Food Carts Letter Grade In New York

Food Carts Letter Grade – Food carts used by street-meat vendors could soon be subject to a health letter grade system in New York City. It’s all up to one Queens lawmaker, if he has it his way or not. State Senator Jose Peralta will introduce a bill this week requiring the Department of Health to issue the new system, similar to those restaurants have posting in their windows.

“What type of food they’re going to be eating, whether it’s safe, whether it’s healthy, that they do the same on the streets,” said Peralta.

The idea has previously received support from Mayor Bloomberg, who once told reporters “I love to eat from the street vendors…Personally, I would love to see … a sign up there telling whether or not the guy washed his hands before he reaches in and pulls out the hot dog.”

For New Yorkers, the letter-grading system has done a great job for public restaurants.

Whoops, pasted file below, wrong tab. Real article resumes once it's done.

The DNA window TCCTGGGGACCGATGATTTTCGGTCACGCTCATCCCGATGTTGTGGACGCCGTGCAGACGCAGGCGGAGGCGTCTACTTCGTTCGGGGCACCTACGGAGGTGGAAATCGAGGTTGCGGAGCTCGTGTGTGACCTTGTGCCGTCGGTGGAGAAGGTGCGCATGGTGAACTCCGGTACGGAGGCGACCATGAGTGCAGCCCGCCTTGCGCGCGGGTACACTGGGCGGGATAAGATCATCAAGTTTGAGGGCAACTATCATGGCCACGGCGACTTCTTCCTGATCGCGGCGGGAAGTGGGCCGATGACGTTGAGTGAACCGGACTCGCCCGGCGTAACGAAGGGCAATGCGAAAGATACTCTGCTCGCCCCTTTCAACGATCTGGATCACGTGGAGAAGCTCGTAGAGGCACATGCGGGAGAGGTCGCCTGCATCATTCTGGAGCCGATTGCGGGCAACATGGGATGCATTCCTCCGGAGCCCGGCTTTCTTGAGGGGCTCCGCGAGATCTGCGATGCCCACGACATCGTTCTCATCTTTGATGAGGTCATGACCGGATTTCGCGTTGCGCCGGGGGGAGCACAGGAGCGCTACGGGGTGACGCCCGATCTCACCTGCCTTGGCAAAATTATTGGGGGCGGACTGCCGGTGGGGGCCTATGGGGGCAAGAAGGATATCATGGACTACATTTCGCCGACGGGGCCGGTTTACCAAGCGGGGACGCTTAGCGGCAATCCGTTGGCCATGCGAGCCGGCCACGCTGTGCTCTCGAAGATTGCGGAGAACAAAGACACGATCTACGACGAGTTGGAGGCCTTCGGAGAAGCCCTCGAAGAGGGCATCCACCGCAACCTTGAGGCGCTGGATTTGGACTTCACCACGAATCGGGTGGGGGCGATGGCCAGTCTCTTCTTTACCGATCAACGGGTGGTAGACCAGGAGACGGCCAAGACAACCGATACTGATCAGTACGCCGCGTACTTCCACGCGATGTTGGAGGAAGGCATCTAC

But the Department of Health itself says it may not have the manpower to hand out A’s, B’s and C’s to all of the city’s food carts. Currently only 20 of the Department’s 115 to 140 inspectors are assigned to grading the mobile meateries, making the mass grading process difficult.

“Carts are mobile, making regular reinspections–such as those done at restaurants as part of grading– more difficult,” officials said.

And as for the actual food vendors, CBS had trouble finding any willing to talk on the subject. Sean Basinski, “Street Vendor Project” Director, however, said, “Most mobile food vendors want letter grades, just like restaurants receive. The vast majority of them sell clean, delicious food and they want to be recognized for that.”